The Waco City Council on Tuesday weighed whether to expand downtown design standards to growing areas in East Waco, around the Magnolia Silos, along the west bank of the Brazos River and along a stretch of Franklin Avenue.
Clint Peters, city planning director, presented a proposed map that would expand the Downtown Overlay District to those areas, which have seen developer interest since the district was created a decade ago to regulate the look and feel of downtown. Peters also offered possible changes to the rules throughout the district, such as more stringent facade standards, trash collection standards and a prohibition of boarded windows on upstairs as well as downstairs levels.
“With all the recent development momentum we’ve had downtown, we thought it would be a good time to come back and revisit our Downtown Overlay District,” Peters said.
The overlay district prioritizes pedestrians and public spaces and designs that can accommodate different uses, while relegating parking to the back of buildings and limiting driveway curb cuts. It requires buildings to front on sidewalks, which must be at least 8 feet wide.
“It actually allows for things that you don’t see in other parts of town,” Peters said.
The district is divided between Zone 1, which has stricter standards for the central business district, and Zone 2, which extends out to Elm Avenue, Austin Avenue and Fourth and Fifth streets.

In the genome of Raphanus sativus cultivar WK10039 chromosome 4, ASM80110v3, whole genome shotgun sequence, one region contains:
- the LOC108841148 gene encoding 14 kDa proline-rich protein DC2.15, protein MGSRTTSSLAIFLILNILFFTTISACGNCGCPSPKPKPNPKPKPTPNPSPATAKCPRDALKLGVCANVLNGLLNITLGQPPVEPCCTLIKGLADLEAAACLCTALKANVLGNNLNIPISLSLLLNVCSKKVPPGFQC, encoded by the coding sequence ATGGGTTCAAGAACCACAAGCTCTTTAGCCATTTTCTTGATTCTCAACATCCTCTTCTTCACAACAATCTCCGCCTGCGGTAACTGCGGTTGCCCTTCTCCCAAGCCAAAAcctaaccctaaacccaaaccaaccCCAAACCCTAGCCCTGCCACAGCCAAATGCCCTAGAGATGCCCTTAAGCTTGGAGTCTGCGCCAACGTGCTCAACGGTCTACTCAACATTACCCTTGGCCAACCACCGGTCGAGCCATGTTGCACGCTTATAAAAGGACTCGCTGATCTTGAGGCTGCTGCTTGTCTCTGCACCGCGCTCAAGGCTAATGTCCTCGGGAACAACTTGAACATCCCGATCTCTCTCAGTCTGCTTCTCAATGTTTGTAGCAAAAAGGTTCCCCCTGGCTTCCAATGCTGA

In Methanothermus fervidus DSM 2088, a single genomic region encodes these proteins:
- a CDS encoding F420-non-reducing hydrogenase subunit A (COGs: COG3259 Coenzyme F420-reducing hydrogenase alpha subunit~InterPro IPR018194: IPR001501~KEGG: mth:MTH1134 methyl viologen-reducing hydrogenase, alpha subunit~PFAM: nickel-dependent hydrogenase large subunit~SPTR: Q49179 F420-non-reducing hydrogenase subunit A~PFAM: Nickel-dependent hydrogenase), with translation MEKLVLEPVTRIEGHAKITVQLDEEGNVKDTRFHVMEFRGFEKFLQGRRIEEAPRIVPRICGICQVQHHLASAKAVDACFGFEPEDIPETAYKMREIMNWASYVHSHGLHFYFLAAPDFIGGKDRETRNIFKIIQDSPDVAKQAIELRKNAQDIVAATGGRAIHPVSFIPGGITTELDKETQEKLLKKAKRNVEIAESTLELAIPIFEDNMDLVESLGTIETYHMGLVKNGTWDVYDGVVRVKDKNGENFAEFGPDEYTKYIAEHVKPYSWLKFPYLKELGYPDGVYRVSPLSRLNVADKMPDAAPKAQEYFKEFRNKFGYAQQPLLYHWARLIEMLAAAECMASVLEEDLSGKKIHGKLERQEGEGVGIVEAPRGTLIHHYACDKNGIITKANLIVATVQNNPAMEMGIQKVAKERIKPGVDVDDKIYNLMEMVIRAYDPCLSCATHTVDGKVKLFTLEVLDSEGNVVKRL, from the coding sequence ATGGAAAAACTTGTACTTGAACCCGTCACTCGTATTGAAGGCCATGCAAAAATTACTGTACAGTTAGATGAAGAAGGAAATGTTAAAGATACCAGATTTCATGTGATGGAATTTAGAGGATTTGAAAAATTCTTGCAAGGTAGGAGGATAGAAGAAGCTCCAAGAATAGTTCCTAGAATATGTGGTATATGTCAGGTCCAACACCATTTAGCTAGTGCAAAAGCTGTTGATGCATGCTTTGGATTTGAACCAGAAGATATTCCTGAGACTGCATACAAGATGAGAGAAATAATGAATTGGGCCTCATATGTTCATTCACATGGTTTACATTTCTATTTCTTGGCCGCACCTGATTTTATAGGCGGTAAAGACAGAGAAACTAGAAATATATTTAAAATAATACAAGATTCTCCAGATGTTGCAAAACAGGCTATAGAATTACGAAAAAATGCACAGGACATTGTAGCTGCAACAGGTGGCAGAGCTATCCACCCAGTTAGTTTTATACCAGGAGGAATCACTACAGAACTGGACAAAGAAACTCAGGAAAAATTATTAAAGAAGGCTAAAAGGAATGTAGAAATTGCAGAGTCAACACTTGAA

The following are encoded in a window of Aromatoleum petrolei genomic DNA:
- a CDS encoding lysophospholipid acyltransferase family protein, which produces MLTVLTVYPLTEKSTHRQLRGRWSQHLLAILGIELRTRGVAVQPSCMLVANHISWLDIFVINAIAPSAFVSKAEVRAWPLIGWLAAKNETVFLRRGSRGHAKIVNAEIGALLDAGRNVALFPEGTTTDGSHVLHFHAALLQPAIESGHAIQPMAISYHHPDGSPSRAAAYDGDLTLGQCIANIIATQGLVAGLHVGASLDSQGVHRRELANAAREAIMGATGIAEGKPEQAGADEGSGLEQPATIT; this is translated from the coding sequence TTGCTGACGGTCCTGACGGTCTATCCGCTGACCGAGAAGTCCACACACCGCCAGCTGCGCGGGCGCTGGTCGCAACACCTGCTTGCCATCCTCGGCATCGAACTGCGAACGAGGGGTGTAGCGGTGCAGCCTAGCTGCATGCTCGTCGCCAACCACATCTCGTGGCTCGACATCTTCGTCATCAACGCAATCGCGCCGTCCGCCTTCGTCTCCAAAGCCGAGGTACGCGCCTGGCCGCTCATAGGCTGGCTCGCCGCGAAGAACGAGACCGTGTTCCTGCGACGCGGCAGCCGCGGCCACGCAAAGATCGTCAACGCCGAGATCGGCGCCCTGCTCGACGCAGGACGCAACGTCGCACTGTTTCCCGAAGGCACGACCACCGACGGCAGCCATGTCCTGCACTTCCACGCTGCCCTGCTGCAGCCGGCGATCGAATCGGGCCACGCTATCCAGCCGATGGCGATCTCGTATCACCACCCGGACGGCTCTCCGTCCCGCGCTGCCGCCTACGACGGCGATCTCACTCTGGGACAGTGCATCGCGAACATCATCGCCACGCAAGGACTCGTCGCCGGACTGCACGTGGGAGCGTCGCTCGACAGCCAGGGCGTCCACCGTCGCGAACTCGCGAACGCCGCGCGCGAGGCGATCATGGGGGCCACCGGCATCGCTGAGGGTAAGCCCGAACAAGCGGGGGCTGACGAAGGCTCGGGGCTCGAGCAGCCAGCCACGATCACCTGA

The preliminary map, which could change with community input, would expand Zone 1 north to include part of Jefferson Avenue. Part of Franklin Avenue, starting at the current Zone 1 boundary and running to 18th Street, would also be included. The new boundaries would include Magnolia Market at the Silos, bordered by Clay Avenue and 11th Street. The area west of the Brazos River and bordered to the south by Interstate 35, would also be absorbed.
On the other side of the Brazos River, the overlay district along Elm Avenue would nearly double to include a parallel portion of Taylor Street. The Elm Avenue area was included in the initial overlay district 10 years ago, but regulations were enforced more slowly after property owners argued the rules were too restrictive, citing the slower development in the area. Peters said Elm Avenue may have different design standards to better match the area, which has shorter buildings overall.
The council also discussed Texas House Bill 2439, which eliminates cities’ ability to regulate building materials. Historical districts and state-designated Main Street areas are exempted from the new legislation.
District 1 Councilwoman Andrea Barefield, who previously served as Waco’s Main Street director, said historic and Main Street designations are useful protective measures for cities.
“There’s a level of protection that historic preservation brings, and it’s something that’s important to our community because of, well of course there’s beauty, but it allows us to keep our history intact even though we’re moving forward and bringing new businesses into old places,” Barefield said.
District 4 Councilman Dillon Meek said the city has long considered expanding the capital improvement incentives to areas outside of the current TIF zone, or expand the city’s Public Improvement District, moves that would give property owners more access to incentives and funding that will help them make necessary changes.
“For a lot of these regulations we’re considering imposing, there’s incentives already in existence,” Meek said. “I feel more comfortable requiring a higher standard of those who have the availability to tap into the incentives.”
The city will hold input meetings throughout July and August and plan to draft an ordinance in September. The first stakeholder meeting with the North East Riverside Neighborhood Association is slated for next week.